Monday, December 31, 2012

Piston Engine Connecting Rosds

The connecting rod is the link which transmits forces between the piston and the crankshaft.  Connecting rods must be strong enough to remain rigid under load and yet be light enough to reduce the inertia forces which are produced when the rod and piston stop, change direction, and start again at the end of each stroke.
There are three types of connecting-rod assemblies:
  • The master-and-articulated-rod assembly
  • The plain-type connecting rod
  • The fork-and-blade connecting rod

  The master-and-articulated-rod assembly

The master-and-articulated rod assembly is commonly used in radial engines.  In a radial engine the piston in one cylinder in each row is connected to the crankshaft by a master rod.  All other pistons in the row are connected to the master rod by an articulated rod.  The articulated rods are constructed of forged steel alloy in either the I- or H-shape, denoting the cross-sectional shape.  Bronze bushings are pressed into the bores in each end of the articulated rod to provide knuckle-pin and piston-pin bearings.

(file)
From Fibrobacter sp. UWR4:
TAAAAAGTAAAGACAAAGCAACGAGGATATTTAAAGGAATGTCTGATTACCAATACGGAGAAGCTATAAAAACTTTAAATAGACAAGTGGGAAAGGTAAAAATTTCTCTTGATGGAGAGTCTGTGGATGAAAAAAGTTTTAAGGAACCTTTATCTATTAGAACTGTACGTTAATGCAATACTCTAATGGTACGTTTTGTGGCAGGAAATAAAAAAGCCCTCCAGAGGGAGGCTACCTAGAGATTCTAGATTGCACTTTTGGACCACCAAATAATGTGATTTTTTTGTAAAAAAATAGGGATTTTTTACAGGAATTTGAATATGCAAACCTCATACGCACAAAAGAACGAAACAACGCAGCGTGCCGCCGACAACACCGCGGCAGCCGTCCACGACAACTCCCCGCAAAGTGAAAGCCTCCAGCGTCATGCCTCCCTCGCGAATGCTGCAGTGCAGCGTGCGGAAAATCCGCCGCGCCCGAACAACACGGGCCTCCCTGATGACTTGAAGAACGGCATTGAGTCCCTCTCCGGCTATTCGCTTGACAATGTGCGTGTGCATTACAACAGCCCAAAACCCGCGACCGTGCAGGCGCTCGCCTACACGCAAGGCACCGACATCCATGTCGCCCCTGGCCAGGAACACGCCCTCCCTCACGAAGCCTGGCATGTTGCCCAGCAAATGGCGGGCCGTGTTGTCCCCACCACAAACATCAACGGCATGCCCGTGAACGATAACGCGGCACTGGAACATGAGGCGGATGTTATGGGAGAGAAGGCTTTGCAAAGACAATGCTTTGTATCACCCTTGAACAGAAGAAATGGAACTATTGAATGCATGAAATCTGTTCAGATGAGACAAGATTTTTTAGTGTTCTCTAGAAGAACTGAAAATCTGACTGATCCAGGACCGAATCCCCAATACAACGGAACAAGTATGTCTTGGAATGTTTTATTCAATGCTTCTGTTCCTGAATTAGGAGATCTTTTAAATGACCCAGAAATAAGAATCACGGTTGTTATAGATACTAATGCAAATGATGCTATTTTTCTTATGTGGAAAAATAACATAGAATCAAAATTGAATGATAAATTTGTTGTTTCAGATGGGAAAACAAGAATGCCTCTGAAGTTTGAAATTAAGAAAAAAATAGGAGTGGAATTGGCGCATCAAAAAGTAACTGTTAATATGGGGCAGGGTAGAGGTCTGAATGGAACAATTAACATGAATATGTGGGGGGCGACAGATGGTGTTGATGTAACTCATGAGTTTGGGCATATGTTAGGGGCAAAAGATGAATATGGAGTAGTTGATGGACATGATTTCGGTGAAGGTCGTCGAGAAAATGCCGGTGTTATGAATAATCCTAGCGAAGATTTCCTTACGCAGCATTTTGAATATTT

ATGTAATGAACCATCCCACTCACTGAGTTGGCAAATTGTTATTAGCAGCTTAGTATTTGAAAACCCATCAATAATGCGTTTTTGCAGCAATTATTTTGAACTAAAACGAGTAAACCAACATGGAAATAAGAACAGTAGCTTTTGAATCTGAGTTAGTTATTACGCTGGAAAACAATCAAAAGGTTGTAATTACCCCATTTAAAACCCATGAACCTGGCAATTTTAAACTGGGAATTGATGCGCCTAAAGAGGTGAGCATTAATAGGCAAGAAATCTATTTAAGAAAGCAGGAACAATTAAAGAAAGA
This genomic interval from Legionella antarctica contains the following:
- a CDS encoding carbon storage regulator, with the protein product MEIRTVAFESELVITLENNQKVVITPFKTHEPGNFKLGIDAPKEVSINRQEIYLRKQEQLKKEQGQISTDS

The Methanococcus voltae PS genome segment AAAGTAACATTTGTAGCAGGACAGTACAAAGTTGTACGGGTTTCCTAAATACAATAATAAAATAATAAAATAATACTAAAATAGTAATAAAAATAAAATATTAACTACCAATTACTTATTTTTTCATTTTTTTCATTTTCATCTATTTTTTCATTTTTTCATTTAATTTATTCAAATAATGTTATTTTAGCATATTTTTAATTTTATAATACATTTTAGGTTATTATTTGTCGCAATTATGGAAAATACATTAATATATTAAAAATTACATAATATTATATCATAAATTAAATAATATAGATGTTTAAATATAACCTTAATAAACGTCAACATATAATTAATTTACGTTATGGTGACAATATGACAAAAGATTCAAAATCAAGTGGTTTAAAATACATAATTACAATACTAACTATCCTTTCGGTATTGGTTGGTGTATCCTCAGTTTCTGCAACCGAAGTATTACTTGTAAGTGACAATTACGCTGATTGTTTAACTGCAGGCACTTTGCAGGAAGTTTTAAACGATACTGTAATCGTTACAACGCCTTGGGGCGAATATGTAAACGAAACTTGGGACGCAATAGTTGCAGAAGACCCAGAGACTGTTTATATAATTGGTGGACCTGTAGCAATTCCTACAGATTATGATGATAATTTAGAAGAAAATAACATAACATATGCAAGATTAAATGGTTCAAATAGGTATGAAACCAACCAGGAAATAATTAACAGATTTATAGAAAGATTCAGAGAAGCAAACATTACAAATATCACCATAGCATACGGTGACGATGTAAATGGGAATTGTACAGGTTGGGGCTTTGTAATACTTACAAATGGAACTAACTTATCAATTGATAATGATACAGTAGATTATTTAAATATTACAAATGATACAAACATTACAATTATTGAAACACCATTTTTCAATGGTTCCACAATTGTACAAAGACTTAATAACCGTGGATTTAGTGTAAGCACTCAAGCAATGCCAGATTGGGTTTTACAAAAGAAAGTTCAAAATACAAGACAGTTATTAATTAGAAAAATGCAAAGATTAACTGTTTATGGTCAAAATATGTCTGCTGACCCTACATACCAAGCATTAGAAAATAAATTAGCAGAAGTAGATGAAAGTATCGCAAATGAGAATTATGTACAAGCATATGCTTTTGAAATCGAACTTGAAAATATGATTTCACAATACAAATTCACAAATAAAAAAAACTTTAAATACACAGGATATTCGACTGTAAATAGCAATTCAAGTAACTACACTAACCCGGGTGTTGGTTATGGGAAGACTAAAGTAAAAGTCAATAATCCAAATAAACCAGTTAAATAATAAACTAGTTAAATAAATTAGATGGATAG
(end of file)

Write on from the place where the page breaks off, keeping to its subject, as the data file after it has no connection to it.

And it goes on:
The master rod serves as the connecting link between the piston pin and the crankpin.  The crankpin end, or the ‘big end’ contains the crankpin or master rod bearing.  Flanges around the big end provide for the attachment of the articulated rods.  The articulated rods are attached to the master rod by knuckle pins, which are pressed into holes in the master rod flanges during assembly.  A plain bearing, usually called a piston-pin bushing, is installed in the piston end of the master rod to receive the piston pin.

Plain-type connecting rods

Plain-type connecting rods are used in in-line and opposed engines.  The end of the rod attached to the crank pin is fitted with a cap and a two-piece bearing.  The bearing cap is held on the end of the rod by bolts or studs.  To maintain proper fit and balance, connecting rods should always be replaced in the same cylinder and in the same relative position.

The fork-and-blade rod 

The fork-and-blade rod assembly is used primarily in V-type engines.  The forked rod is split at the crankpin end to allow space for the blade rod to fit between the prongs.  A single two-piece bearing is used on the crankshaft end of the rod.